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Upper body and finger posture evaluations at an electric iron assembly plant

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Human Factors and Ergonomics in Manufacturing & Service Industries

Published online on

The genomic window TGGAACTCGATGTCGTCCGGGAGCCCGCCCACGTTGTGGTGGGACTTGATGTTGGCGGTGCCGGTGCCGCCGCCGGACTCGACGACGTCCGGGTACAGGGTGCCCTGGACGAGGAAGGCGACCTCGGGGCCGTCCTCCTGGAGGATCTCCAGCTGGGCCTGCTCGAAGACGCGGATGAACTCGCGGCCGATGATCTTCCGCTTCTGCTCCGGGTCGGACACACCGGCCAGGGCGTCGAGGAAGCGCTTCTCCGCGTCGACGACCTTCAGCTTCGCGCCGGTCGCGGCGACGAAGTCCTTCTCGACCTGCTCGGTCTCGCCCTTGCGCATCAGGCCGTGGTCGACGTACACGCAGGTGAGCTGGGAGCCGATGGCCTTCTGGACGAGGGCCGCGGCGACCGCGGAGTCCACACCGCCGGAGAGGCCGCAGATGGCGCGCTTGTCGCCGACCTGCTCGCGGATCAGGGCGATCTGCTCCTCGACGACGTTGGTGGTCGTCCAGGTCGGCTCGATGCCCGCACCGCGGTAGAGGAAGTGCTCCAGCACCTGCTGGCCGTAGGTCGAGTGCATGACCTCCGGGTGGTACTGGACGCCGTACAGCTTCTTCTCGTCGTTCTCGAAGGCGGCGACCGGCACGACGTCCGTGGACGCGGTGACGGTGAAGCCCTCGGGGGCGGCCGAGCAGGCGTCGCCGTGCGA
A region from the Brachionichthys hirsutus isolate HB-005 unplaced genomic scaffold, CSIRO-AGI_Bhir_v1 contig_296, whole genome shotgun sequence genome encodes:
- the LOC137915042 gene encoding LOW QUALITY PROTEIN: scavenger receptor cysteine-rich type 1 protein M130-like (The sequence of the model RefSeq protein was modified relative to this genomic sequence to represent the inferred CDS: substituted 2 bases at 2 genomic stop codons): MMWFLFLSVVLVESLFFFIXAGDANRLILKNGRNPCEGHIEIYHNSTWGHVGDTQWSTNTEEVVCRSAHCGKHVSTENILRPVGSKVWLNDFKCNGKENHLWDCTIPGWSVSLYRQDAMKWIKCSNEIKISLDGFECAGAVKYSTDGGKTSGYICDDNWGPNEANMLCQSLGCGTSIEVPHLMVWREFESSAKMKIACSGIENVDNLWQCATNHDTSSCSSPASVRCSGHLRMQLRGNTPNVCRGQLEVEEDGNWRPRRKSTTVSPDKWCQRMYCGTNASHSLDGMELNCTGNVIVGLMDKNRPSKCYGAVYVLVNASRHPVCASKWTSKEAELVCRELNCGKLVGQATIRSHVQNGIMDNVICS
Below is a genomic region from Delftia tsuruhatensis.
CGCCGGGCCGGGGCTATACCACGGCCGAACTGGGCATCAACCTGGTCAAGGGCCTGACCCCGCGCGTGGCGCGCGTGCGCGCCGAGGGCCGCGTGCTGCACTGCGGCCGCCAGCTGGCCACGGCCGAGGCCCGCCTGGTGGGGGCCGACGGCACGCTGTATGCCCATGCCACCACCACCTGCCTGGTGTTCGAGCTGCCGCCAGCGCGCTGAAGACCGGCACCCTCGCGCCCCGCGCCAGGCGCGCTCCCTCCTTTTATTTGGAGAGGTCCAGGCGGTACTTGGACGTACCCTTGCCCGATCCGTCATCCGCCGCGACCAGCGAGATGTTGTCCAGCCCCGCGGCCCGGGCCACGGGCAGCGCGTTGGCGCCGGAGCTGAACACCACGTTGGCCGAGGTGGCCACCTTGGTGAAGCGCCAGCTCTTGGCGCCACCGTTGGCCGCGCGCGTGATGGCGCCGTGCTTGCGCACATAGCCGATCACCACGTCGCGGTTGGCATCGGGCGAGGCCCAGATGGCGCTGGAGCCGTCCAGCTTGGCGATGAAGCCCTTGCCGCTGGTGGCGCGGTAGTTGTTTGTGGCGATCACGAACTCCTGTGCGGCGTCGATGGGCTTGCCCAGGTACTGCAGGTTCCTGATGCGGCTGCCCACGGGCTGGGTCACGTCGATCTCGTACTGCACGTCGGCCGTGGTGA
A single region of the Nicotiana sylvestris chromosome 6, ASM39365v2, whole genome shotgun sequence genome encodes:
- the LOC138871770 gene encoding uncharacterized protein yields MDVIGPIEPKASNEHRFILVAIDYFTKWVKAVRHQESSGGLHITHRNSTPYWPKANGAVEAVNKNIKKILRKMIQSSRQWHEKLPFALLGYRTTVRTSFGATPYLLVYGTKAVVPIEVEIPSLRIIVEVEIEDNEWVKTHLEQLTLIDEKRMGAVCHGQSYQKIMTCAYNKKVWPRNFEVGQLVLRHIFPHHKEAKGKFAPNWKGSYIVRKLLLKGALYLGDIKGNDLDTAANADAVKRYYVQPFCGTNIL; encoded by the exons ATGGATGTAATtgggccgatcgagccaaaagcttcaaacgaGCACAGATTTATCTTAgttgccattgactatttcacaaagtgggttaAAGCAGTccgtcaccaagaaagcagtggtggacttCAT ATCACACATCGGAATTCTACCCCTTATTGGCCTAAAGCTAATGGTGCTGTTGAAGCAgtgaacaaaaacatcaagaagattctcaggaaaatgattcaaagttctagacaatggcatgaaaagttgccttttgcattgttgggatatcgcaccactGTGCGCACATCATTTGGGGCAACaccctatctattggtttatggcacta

This study evaluated the postures that workers used to perform 18 different tasks at an electric iron assembly plant by classifying the common simultaneous and individual postures of eight upper body segments and the fingers. The postures of the head, upper arms, lower arms, hand, and trunk were assigned to the categories of “Neutral,” “Bend,” “Twist,” and “Invisible.” The finger postures were also assigned to 14 categories. Overall, most workers bent the head, lower arms, and hands and used power grips to wrap all fingers around parts and tools. The upper arms and trunk were in neutral positions because the workers stood at a conveyor belt. Among 18 tasks, the task of “setting temperature” seemed the lightest work because most body segments were in neutral positions for more than 54.6% of a cycle time, while the task of “palletizing” seemed the most stressful work because all body segments were bent more than 54.4% of a cycle time. These posture differences among the tasks result from the different task characteristics of workplace design, task difficulty, and work duration. It would be useful in designing workplace and evaluating physical workload. © 2012 Wiley Periodicals, Inc.